Moonlight and Cactus (1944)

60 mins | Western, Musical comedy | 9 September 1944

Director:

Edward F. Cline

Cinematographer:

Jerome Ash

Editor:

Ray Snyder

Production Designers:

John Goodman, Martin Obzina

Production Company:

Universal Pictures Company, Inc.
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HISTORY

This film was not available for viewing, and sources differ on the ending, some implying that "Pasqualito" truly wanted to protect Tom's cattle from the women, while others suggesting that he merely covered up his thievery by faking ... More Less

This film was not available for viewing, and sources differ on the ending, some implying that "Pasqualito" truly wanted to protect Tom's cattle from the women, while others suggesting that he merely covered up his thievery by faking protection. More Less

BIBLIOGRAPHIC SOURCES
SOURCE
DATE
PAGE
Box Office
26 Aug 1944.
---
Daily Variety
17 Aug 44
p. 3.
Film Daily
23 Oct 44
p. 11.
Hollywood Reporter
17 Aug 44
p. 3.
Hollywood Reporter
20 Aug 44
p. 9.
Hollywood Reporter
27 Aug 44
p. 23.
Motion Picture Herald Product Digest
5 Feb 44
p. 1746.
Motion Picture Herald Product Digest
26 Aug 44
p. 2067.
Variety
17 Aug 1944.
---
Variety
20 Aug 1944.
---
CAST
PRODUCTION CREDITS
NAME
PARENT COMPANY
DISTRIBUTION COMPANY
NAME
CREDITED AS
CREDIT
DIRECTORS
Asst dir
PRODUCER
Assoc prod
WRITERS
Orig scr, Orig scr
Orig scr, Orig scr
PHOTOGRAPHY
Dir of photog
ART DIRECTORS
Art dir
FILM EDITOR
Film ed
SET DECORATORS
Set dec
COSTUMES
Ward
MUSIC
Mus dir
Mus arr
SOUND
Dir of sd
[Sd] tech
DANCE
Dances staged by
SOURCES
SONGS
"Send Me a Man, Amen," words and music by Ray Gilbert and Sidney Miller
"Wa-Hoo," words and music by Cliff Friend
"Down in the Valley," traditional
+
SONGS
"Send Me a Man, Amen," words and music by Ray Gilbert and Sidney Miller
"Wa-Hoo," words and music by Cliff Friend
"Down in the Valley," traditional
"Sing," words and music by Harold Mooney and Hugh Prince
"Heave Ho! My Lads, Heave Ho!" words and music by Lt. Jack Lawrence
"C'Mere Baby," words and music by Roy Jordan and Lanny Grey
"The Happy Hand-Clapping Song," words and music by Mann Curtis
"Home," words and music by Harry Clarkson, Peter Van Steeden and Jeff Clarkson.
+
DETAILS
Release Date:
9 September 1944
Production Date:
mid August--late August 1943
Copyright Claimant:
Universal Pictures Co., inc.
Copyright Date:
17 November 1943
Copyright Number:
LP12380
Duration(in mins):
60
Length(in feet):
5,371
Length(in reels):
7
Country:
United States
PCA No:
9708
SYNOPSIS

During his shore leave, Merchant Marine petty officer Tom Garrison brings his pals, Stubby, Slugger and Punchy, who have just gambled away all their money in a crap game to another friend, Lucky, as well as his ship's band, back to his San Diego cattle ranch. Once there, he is startled to find that during his absence the ranch has been run entirely by women from a local agricultural school, including foreman Louise "Lou" Ferguson, housekeeper Abigail, and ranch hands and entertainers Patty, Maxine and LaVerne Andrews. Tom congratulates Lou on her management of the ranch, but at a barbecue held the next day to welcome Tom home, Lou confesses to him that large numbers of cattle have recently disappeared. Together, they decide to hire Pasqualito and his Indian assistant, Ogala, neighboring ranchers who have boasted of their skills as detectives, to track down the thieves. Soon after, however, Pasqualito, who is an old friend of Tom's father, holds a party at his ranch, and while the Andrews Sisters perform, Tom discovers his missing cattle on Pasqualito's property. When they confront him, Pasqualito tells them he was merely holding the cattle on his ranch for safekeeping. His property restored, Tom asks Lou to marry him before he returns to war ... +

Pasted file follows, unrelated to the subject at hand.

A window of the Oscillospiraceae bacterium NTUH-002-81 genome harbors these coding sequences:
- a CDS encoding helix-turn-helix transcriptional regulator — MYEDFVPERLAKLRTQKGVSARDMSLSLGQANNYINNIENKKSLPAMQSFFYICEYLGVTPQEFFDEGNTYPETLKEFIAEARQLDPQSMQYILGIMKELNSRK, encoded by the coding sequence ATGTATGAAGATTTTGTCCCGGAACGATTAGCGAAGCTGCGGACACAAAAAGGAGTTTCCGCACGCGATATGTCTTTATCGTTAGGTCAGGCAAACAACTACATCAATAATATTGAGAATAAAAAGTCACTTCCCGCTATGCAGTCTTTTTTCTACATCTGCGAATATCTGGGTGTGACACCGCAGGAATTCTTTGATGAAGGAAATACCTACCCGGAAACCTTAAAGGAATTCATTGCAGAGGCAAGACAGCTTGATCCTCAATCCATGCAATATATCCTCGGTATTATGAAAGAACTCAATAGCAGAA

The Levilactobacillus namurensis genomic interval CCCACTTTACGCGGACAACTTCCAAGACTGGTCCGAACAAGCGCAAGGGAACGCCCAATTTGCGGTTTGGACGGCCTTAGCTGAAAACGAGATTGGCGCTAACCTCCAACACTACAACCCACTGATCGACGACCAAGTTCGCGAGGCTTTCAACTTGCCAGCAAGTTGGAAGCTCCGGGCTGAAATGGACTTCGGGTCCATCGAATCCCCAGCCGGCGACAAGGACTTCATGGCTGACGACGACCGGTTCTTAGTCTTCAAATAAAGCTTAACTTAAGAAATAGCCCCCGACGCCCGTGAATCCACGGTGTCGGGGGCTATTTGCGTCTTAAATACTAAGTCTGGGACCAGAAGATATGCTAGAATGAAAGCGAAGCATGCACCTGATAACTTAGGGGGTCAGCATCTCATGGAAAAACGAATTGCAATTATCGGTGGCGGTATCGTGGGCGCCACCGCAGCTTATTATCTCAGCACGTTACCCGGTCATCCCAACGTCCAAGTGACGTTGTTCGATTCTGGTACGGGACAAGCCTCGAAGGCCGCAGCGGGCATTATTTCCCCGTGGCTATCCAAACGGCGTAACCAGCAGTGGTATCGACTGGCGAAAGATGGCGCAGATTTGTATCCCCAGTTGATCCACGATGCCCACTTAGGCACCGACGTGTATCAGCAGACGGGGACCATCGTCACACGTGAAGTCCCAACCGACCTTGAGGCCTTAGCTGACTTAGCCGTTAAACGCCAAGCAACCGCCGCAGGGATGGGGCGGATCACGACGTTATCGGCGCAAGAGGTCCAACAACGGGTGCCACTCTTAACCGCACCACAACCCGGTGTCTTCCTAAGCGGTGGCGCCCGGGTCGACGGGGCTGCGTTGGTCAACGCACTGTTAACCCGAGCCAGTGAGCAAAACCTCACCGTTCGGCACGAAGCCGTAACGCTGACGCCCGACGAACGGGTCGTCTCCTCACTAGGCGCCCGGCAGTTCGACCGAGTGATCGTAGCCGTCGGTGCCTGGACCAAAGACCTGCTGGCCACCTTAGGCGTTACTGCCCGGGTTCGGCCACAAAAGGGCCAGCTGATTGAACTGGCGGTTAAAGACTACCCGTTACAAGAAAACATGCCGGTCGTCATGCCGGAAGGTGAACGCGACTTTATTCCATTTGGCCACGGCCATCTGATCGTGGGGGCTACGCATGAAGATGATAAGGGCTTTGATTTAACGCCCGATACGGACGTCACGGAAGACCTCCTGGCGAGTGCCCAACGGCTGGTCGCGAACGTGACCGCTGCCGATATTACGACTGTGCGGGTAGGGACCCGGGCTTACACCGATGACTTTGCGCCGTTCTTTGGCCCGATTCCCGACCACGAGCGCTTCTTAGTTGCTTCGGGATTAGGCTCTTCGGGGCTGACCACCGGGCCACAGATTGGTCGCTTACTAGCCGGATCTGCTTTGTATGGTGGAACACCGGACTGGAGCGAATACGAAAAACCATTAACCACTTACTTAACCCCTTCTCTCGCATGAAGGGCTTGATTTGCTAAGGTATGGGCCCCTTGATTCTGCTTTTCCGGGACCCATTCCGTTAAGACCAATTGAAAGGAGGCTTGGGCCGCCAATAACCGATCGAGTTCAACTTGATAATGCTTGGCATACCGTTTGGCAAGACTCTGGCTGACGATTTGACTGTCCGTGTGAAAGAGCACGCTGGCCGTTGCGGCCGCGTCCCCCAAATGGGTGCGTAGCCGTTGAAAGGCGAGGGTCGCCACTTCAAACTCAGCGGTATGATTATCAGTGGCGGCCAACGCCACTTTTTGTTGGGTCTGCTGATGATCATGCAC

During his shore leave, Merchant Marine petty officer Tom Garrison brings his pals, Stubby, Slugger and Punchy, who have just gambled away all their money in a crap game to another friend, Lucky, as well as his ship's band, back to his San Diego cattle ranch. Once there, he is startled to find that during his absence the ranch has been run entirely by women from a local agricultural school, including foreman Louise "Lou" Ferguson, housekeeper Abigail, and ranch hands and entertainers Patty, Maxine and LaVerne Andrews. Tom congratulates Lou on her management of the ranch, but at a barbecue held the next day to welcome Tom home, Lou confesses to him that large numbers of cattle have recently disappeared. Together, they decide to hire Pasqualito and his Indian assistant, Ogala, neighboring ranchers who have boasted of their skills as detectives, to track down the thieves. Soon after, however, Pasqualito, who is an old friend of Tom's father, holds a party at his ranch, and while the Andrews Sisters perform, Tom discovers his missing cattle on Pasqualito's property. When they confront him, Pasqualito tells them he was merely holding the cattle on his ranch for safekeeping. His property restored, Tom asks Lou to marry him before he returns to war duty. +

Legend
Viewed by AFI
Partially Viewed
Offscreen Credit
Name Occurs Before Title
AFI Life Achievement Award

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The American Film Institute is grateful to Sir Paul Getty KBE and the Sir Paul Getty KBE Estate for their dedication to the art of the moving image and their support for the AFI Catalog of Feature Films and without whose support AFI would not have been able to achieve this historical landmark in this epic scholarly endeavor.